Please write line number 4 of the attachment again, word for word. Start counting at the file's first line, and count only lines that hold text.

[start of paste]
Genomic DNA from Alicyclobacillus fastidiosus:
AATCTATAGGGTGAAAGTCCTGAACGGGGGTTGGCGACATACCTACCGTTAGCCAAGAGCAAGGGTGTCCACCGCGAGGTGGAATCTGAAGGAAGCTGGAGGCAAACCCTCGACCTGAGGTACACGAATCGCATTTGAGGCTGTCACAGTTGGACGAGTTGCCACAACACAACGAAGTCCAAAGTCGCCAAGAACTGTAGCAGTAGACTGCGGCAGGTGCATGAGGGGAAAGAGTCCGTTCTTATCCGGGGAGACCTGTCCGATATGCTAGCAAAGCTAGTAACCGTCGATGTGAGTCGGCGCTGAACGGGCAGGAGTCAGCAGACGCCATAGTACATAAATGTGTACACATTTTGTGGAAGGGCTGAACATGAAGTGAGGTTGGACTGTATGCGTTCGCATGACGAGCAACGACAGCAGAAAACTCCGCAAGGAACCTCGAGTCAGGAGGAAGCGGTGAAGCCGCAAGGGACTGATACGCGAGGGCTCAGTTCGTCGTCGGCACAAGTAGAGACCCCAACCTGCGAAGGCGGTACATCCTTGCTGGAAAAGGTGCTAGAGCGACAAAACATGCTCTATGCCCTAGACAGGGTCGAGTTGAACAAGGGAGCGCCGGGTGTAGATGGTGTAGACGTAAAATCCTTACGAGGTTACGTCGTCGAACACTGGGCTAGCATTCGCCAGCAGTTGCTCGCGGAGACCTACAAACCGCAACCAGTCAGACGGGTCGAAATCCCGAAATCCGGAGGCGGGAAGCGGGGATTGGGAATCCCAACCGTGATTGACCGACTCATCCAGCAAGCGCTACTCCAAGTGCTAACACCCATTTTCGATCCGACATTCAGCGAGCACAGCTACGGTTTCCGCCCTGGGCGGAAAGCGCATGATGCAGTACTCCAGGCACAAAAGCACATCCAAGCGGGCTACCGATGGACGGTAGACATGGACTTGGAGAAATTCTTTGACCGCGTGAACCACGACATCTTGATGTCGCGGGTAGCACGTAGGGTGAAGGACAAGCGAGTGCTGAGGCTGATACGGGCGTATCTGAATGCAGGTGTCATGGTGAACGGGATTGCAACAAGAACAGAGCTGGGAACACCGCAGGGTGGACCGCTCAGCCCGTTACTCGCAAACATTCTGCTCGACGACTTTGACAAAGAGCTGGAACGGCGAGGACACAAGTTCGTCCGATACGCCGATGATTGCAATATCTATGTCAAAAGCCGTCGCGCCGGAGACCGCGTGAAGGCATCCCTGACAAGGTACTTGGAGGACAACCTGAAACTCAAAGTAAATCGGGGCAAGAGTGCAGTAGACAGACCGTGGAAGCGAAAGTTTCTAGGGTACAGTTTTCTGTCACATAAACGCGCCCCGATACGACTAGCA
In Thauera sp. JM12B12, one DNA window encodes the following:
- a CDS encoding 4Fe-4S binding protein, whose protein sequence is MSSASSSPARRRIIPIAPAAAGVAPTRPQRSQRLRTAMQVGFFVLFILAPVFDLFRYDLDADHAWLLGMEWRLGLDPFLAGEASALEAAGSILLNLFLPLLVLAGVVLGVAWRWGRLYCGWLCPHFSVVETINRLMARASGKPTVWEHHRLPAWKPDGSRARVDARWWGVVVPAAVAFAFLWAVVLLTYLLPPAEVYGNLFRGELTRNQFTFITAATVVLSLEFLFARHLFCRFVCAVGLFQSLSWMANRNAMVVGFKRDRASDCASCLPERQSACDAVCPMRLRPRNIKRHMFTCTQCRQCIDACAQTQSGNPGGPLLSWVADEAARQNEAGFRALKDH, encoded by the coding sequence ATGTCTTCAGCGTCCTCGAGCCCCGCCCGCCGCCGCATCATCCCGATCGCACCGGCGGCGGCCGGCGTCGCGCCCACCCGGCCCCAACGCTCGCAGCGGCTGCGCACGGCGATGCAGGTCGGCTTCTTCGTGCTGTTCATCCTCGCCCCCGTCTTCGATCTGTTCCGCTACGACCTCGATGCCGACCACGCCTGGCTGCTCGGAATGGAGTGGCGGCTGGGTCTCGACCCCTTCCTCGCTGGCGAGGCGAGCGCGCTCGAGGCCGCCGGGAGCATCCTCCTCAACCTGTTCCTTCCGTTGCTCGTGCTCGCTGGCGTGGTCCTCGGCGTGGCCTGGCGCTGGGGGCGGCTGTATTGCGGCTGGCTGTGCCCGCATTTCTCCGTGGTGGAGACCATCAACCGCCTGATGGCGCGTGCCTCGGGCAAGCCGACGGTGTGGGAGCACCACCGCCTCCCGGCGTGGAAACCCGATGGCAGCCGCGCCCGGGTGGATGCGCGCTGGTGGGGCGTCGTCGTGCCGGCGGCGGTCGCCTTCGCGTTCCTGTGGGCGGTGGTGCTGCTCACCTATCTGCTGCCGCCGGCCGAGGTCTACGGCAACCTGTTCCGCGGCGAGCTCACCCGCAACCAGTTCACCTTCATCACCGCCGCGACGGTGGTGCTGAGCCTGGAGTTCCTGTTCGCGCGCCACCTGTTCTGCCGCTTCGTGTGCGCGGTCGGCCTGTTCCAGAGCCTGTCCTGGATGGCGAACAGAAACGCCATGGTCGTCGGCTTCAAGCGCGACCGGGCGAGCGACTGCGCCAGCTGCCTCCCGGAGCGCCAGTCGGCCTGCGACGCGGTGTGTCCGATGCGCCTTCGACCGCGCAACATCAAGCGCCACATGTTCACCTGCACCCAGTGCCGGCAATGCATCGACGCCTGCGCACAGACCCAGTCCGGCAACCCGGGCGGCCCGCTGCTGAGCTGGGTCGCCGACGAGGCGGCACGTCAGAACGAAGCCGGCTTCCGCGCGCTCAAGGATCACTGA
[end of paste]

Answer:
- a CDS encoding 4Fe-4S binding protein, whose protein sequence is MSSASSSPARRRIIPIAPAAAGVAPTRPQRSQRLRTAMQVGFFVLFILAPVFDLFRYDLDADHAWLLGMEWRLGLDPFLAGEASALEAAGSILLNLFLPLLVLAGVVLGVAWRWGRLYCGWLCPHFSVVETINRLMARASGKPTVWEHHRLPAWKPDGSRARVDARWWGVVVPAAVAFAFLWAVVLLTYLLPPAEVYGNLFRGELTRNQFTFITAATVVLSLEFLFARHLFCRFVCAVGLFQSLSWMANRNAMVVGFKRDRASDCASCLPERQSACDAVCPMRLRPRNIKRHMFTCTQCRQCIDACAQTQSGNPGGPLLSWVADEAARQNEAGFRALKDH, encoded by the coding sequence ATGTCTTCAGCGTCCTCGAGCCCCGCCCGCCGCCGCATCATCCCGATCGCACCGGCGGCGGCCGGCGTCGCGCCCACCCGGCCCCAACGCTCGCAGCGGCTGCGCACGGCGATGCAGGTCGGCTTCTTCGTGCTGTTCATCCTCGCCCCCGTCTTCGATCTGTTCCGCTACGACCTCGATGCCGACCACGCCTGGCTGCTCGGAATGGAGTGGCGGCTGGGTCTCGACCCCTTCCTCGCTGGCGAGGCGAGCGCGCTCGAGGCCGCCGGGAGCATCCTCCTCAACCTGTTCCTTCCGTTGCTCGTGCTCGCTGGCGTGGTCCTCGGCGTGGCCTGGCGCTGGGGGCGGCTGTATTGCGGCTGGCTGTGCCCGCATTTCTCCGTGGTGGAGACCATCAACCGCCTGATGGCGCGTGCCTCGGGCAAGCCGACGGTGTGGGAGCACCACCGCCTCCCGGCGTGGAAACCCGATGGCAGCCGCGCCCGGGTGGATGCGCGCTGGTGGGGCGTCGTCGTGCCGGCGGCGGTCGCCTTCGCGTTCCTGTGGGCGGTGGTGCTGCTCACCTATCTGCTGCCGCCGGCCGAGGTCTACGGCAACCTGTTCCGCGGCGAGCTCACCCGCAACCAGTTCACCTTCATCACCGCCGCGACGGTGGTGCTGAGCCTGGAGTTCCTGTTCGCGCGCCACCTGTTCTGCCGCTTCGTGTGCGCGGTCGGCCTGTTCCAGAGCCTGTCCTGGATGGCGAACAGAAACGCCATGGTCGTCGGCTTCAAGCGCGACCGGGCGAGCGACTGCGCCAGCTGCCTCCCGGAGCGCCAGTCGGCCTGCGACGCGGTGTGTCCGATGCGCCTTCGACCGCGCAACATCAAGCGCCACATGTTCACCTGCACCCAGTGCCGGCAATGCATCGACGCCTGCGCACAGACCCAGTCCGGCAACCCGGGCGGCCCGCTGCTGAGCTGGGTCGCCGACGAGGCGGCACGTCAGAACGAAGCCGGCTTCCGCGCGCTCAAGGATCACTGA